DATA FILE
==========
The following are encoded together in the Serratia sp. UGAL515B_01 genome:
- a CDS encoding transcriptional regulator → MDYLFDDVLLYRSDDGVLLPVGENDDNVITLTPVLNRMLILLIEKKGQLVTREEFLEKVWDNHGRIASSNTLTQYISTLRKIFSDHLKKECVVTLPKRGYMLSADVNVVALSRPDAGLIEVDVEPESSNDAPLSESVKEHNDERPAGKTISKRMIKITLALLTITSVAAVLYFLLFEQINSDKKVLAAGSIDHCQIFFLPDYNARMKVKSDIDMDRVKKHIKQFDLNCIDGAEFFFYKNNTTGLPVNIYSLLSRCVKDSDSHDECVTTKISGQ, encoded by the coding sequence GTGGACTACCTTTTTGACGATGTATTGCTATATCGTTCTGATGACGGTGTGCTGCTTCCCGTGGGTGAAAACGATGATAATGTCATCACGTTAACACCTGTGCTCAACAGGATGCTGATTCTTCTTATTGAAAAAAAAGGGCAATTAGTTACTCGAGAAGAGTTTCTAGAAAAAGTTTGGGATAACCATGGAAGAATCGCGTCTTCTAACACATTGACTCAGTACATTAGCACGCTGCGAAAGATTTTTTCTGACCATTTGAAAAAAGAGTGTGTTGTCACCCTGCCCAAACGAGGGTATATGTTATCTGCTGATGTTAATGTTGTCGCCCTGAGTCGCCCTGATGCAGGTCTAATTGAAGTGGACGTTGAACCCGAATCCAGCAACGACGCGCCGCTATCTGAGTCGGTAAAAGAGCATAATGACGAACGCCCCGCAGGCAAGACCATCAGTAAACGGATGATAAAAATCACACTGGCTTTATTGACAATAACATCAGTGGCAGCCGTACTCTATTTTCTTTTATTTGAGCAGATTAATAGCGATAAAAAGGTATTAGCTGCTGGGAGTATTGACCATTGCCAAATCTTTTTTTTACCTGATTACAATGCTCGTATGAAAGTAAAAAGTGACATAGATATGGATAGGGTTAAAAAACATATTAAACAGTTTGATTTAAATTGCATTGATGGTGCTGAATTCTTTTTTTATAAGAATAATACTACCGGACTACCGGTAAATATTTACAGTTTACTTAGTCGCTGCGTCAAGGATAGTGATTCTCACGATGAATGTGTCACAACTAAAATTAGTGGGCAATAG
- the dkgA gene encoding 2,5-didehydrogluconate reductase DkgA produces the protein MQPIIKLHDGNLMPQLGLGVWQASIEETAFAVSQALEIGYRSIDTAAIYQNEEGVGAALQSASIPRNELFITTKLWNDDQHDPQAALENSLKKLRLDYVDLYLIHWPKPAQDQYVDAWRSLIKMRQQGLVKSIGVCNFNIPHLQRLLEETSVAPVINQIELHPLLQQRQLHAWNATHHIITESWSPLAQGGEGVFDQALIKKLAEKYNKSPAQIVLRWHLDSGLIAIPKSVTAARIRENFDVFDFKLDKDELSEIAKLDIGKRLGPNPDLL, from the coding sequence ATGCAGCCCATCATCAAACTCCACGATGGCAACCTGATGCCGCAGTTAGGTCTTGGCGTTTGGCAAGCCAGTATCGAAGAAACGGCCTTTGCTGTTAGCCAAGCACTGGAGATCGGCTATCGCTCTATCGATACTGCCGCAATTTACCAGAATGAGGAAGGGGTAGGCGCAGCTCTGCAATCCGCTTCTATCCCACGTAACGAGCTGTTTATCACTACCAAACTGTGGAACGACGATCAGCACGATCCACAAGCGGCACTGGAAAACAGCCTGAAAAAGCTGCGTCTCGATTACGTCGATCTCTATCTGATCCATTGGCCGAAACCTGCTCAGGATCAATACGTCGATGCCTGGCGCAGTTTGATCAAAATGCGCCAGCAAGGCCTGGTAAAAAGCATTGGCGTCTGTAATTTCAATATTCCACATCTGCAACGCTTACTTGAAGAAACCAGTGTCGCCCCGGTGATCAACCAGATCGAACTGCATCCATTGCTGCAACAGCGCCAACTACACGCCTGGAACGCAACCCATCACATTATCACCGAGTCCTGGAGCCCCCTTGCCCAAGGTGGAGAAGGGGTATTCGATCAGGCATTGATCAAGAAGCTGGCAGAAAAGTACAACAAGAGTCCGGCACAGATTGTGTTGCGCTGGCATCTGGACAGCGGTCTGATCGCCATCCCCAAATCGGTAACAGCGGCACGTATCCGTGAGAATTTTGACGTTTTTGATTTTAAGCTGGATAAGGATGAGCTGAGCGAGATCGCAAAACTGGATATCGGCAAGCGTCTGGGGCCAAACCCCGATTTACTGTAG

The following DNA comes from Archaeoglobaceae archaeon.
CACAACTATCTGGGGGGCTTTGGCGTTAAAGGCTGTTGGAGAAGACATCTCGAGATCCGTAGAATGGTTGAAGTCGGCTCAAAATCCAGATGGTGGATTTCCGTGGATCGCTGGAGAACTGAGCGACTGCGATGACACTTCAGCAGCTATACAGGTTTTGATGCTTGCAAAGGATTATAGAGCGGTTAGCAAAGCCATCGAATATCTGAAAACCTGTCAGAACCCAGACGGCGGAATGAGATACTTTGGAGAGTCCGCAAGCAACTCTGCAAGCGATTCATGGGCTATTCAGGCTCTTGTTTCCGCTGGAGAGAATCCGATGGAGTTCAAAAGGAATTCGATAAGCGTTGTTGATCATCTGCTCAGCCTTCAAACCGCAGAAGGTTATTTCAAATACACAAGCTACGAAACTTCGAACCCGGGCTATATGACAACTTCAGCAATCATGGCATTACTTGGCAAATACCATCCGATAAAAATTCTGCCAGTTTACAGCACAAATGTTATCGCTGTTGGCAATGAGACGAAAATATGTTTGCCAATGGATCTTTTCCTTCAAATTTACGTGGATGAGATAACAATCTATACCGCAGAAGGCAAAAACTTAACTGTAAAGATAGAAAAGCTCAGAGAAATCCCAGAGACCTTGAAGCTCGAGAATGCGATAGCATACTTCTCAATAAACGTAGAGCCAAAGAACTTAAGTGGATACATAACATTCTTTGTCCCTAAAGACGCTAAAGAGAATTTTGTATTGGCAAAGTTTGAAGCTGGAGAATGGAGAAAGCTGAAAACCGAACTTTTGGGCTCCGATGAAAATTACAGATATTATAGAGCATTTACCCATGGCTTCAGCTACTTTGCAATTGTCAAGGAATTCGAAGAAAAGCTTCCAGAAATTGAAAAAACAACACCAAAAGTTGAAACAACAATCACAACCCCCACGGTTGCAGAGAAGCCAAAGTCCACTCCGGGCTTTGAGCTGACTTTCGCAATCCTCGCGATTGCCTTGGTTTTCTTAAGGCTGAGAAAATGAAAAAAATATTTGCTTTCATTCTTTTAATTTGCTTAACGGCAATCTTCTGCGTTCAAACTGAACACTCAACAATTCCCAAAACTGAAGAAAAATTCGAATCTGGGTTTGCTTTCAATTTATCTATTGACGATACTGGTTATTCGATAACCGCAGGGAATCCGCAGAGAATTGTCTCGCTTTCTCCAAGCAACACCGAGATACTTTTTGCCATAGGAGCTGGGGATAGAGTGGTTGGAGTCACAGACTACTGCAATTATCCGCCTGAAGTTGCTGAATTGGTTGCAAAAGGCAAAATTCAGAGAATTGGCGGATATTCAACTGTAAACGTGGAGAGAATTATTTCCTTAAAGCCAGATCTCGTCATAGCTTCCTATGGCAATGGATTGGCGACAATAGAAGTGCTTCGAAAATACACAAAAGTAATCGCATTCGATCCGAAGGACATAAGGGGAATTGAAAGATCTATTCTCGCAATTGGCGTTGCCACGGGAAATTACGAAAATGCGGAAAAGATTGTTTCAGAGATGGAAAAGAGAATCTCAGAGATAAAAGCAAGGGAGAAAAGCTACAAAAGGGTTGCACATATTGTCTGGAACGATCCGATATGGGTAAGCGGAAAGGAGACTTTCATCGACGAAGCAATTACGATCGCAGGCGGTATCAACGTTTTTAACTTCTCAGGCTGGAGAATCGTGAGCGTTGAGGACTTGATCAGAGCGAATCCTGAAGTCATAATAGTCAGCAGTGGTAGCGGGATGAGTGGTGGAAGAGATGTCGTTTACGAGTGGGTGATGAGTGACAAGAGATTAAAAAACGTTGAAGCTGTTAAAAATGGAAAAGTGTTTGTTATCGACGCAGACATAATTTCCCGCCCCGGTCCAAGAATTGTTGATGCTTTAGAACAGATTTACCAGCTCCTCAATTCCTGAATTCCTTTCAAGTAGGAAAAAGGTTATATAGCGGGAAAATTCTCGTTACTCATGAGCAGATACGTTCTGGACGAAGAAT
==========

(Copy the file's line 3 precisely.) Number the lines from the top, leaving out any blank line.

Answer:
- the dkgA gene encoding 2,5-didehydrogluconate reductase DkgA produces the protein MQPIIKLHDGNLMPQLGLGVWQASIEETAFAVSQALEIGYRSIDTAAIYQNEEGVGAALQSASIPRNELFITTKLWNDDQHDPQAALENSLKKLRLDYVDLYLIHWPKPAQDQYVDAWRSLIKMRQQGLVKSIGVCNFNIPHLQRLLEETSVAPVINQIELHPLLQQRQLHAWNATHHIITESWSPLAQGGEGVFDQALIKKLAEKYNKSPAQIVLRWHLDSGLIAIPKSVTAARIRENFDVFDFKLDKDELSEIAKLDIGKRLGPNPDLL, from the coding sequence ATGCAGCCCATCATCAAACTCCACGATGGCAACCTGATGCCGCAGTTAGGTCTTGGCGTTTGGCAAGCCAGTATCGAAGAAACGGCCTTTGCTGTTAGCCAAGCACTGGAGATCGGCTATCGCTCTATCGATACTGCCGCAATTTACCAGAATGAGGAAGGGGTAGGCGCAGCTCTGCAATCCGCTTCTATCCCACGTAACGAGCTGTTTATCACTACCAAACTGTGGAACGACGATCAGCACGATCCACAAGCGGCACTGGAAAACAGCCTGAAAAAGCTGCGTCTCGATTACGTCGATCTCTATCTGATCCATTGGCCGAAACCTGCTCAGGATCAATACGTCGATGCCTGGCGCAGTTTGATCAAAATGCGCCAGCAAGGCCTGGTAAAAAGCATTGGCGTCTGTAATTTCAATATTCCACATCTGCAACGCTTACTTGAAGAAACCAGTGTCGCCCCGGTGATCAACCAGATCGAACTGCATCCATTGCTGCAACAGCGCCAACTACACGCCTGGAACGCAACCCATCACATTATCACCGAGTCCTGGAGCCCCCTTGCCCAAGGTGGAGAAGGGGTATTCGATCAGGCATTGATCAAGAAGCTGGCAGAAAAGTACAACAAGAGTCCGGCACAGATTGTGTTGCGCTGGCATCTGGACAGCGGTCTGATCGCCATCCCCAAATCGGTAACAGCGGCACGTATCCGTGAGAATTTTGACGTTTTTGATTTTAAGCTGGATAAGGATGAGCTGAGCGAGATCGCAAAACTGGATATCGGCAAGCGTCTGGGGCCAAACCCCGATTTACTGTAG